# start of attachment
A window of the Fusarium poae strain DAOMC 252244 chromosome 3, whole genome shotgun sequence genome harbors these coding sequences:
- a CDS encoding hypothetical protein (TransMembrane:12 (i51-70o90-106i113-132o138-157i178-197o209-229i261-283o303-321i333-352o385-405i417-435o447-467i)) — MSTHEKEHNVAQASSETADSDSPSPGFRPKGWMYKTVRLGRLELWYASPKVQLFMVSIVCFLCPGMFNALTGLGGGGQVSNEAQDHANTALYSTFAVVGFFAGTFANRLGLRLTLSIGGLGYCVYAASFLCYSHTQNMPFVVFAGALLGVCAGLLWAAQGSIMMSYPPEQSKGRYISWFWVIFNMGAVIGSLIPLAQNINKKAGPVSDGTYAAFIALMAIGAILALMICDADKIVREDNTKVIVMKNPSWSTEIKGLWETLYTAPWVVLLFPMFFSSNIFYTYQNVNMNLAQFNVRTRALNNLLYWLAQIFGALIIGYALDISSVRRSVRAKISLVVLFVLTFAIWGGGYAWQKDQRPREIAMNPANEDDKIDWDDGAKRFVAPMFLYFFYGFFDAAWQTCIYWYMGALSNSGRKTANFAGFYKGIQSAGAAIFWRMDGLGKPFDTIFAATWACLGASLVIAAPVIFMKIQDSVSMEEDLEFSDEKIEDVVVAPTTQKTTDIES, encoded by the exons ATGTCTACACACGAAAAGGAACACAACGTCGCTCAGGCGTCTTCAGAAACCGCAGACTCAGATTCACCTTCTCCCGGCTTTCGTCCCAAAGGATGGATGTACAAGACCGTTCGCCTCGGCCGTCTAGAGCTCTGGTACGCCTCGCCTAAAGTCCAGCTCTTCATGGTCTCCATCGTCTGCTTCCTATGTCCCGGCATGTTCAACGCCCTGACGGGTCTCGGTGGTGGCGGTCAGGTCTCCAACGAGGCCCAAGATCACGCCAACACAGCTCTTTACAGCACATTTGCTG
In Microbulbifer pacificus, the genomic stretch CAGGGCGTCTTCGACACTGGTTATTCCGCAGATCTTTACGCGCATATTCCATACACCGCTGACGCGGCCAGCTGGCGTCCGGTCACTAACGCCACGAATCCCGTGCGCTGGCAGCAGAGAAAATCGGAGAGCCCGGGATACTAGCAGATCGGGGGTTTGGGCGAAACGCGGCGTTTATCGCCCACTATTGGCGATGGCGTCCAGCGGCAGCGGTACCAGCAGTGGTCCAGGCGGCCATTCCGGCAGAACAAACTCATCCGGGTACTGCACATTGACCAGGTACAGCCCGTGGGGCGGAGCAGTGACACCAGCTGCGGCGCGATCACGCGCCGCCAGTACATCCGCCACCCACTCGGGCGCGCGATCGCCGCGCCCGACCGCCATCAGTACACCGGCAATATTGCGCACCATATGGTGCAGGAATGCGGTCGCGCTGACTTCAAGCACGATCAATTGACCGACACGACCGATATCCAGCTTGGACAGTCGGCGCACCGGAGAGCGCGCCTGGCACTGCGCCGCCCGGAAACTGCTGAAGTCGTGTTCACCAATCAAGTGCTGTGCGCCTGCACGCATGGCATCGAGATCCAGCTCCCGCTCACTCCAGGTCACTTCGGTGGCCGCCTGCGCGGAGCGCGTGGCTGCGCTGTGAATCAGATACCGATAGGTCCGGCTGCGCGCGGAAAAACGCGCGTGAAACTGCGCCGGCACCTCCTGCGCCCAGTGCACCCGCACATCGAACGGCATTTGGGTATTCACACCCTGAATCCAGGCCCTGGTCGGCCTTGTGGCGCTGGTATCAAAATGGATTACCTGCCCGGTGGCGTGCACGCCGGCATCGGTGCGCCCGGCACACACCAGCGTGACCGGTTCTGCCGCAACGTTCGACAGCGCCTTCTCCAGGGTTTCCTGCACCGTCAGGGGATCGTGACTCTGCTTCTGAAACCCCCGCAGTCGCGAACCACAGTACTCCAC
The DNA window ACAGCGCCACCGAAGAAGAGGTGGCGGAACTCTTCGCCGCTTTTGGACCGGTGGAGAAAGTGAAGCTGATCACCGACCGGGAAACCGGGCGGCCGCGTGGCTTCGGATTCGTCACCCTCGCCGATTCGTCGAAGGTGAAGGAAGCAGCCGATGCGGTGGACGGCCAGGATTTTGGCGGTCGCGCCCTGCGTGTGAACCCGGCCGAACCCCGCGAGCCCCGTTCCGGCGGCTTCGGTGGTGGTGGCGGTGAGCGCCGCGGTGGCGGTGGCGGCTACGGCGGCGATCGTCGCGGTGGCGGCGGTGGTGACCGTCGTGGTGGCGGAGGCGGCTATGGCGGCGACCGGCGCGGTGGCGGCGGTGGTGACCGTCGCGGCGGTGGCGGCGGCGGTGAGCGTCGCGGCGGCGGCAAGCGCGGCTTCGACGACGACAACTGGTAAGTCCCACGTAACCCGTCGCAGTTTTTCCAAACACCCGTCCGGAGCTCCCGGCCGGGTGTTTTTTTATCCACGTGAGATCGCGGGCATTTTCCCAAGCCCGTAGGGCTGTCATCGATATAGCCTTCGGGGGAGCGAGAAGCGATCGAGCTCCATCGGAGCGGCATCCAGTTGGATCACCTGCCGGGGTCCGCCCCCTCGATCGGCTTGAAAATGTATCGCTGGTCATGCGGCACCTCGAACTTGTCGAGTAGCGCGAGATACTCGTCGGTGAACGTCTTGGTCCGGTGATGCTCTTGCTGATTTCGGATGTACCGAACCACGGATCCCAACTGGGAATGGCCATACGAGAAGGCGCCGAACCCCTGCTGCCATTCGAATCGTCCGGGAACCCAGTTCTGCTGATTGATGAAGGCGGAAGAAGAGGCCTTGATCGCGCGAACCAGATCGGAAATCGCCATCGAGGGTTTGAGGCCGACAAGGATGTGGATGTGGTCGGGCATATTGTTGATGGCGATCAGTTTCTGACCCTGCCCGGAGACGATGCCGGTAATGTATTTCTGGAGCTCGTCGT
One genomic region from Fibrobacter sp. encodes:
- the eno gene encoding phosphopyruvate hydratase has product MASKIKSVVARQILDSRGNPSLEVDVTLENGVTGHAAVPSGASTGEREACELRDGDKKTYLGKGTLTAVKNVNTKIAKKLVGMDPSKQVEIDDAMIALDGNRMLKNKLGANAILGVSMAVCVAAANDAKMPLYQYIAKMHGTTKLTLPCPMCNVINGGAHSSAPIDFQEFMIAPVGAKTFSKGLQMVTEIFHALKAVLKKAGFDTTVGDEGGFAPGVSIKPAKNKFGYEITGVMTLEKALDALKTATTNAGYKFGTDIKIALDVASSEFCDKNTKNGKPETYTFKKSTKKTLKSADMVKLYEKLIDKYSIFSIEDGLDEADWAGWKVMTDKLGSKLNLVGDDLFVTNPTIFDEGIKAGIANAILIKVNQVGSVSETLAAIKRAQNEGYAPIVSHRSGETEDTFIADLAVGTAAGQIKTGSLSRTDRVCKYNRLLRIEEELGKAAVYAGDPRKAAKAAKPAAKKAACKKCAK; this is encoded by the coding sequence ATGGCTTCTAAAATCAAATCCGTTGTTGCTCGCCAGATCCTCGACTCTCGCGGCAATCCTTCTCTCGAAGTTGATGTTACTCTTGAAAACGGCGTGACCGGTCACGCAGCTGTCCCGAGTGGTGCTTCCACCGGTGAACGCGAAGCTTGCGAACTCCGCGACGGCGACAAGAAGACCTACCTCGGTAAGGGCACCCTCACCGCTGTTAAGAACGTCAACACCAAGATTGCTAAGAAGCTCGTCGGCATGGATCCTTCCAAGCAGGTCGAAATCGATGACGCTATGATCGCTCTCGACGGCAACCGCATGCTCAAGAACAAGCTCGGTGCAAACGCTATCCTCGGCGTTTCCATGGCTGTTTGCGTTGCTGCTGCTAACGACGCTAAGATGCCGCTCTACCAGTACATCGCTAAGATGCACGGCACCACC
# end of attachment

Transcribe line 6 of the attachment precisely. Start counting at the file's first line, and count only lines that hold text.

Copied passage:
- the eno gene encoding phosphopyruvate hydratase has product MASKIKSVVARQILDSRGNPSLEVDVTLENGVTGHAAVPSGASTGEREACELRDGDKKTYLGKGTLTAVKNVNTKIAKKLVGMDPSKQVEIDDAMIALDGNRMLKNKLGANAILGVSMAVCVAAANDAKMPLYQYIAKMHGTTKLTLPCPMCNVINGGAHSSAPIDFQEFMIAPVGAKTFSKGLQMVTEIFHALKAVLKKAGFDTTVGDEGGFAPGVSIKPAKNKFGYEITGVMTLEKALDALKTATTNAGYKFGTDIKIALDVASSEFCDKNTKNGKPETYTFKKSTKKTLKSADMVKLYEKLIDKYSIFSIEDGLDEADWAGWKVMTDKLGSKLNLVGDDLFVTNPTIFDEGIKAGIANAILIKVNQVGSVSETLAAIKRAQNEGYAPIVSHRSGETEDTFIADLAVGTAAGQIKTGSLSRTDRVCKYNRLLRIEEELGKAAVYAGDPRKAAKAAKPAAKKAACKKCAK; this is encoded by the coding sequence ATGGCTTCTAAAATCAAATCCGTTGTTGCTCGCCAGATCCTCGACTCTCGCGGCAATCCTTCTCTCGAAGTTGATGTTACTCTTGAAAACGGCGTGACCGGTCACGCAGCTGTCCCGAGTGGTGCTTCCACCGGTGAACGCGAAGCTTGCGAACTCCGCGACGGCGACAAGAAGACCTACCTCGGTAAGGGCACCCTCACCGCTGTTAAGAACGTCAACACCAAGATTGCTAAGAAGCTCGTCGGCATGGATCCTTCCAAGCAGGTCGAAATCGATGACGCTATGATCGCTCTCGACGGCAACCGCATGCTCAAGAACAAGCTCGGTGCAAACGCTATCCTCGGCGTTTCCATGGCTGTTTGCGTTGCTGCTGCTAACGACGCTAAGATGCCGCTCTACCAGTACATCGCTAAGATGCACGGCACCACC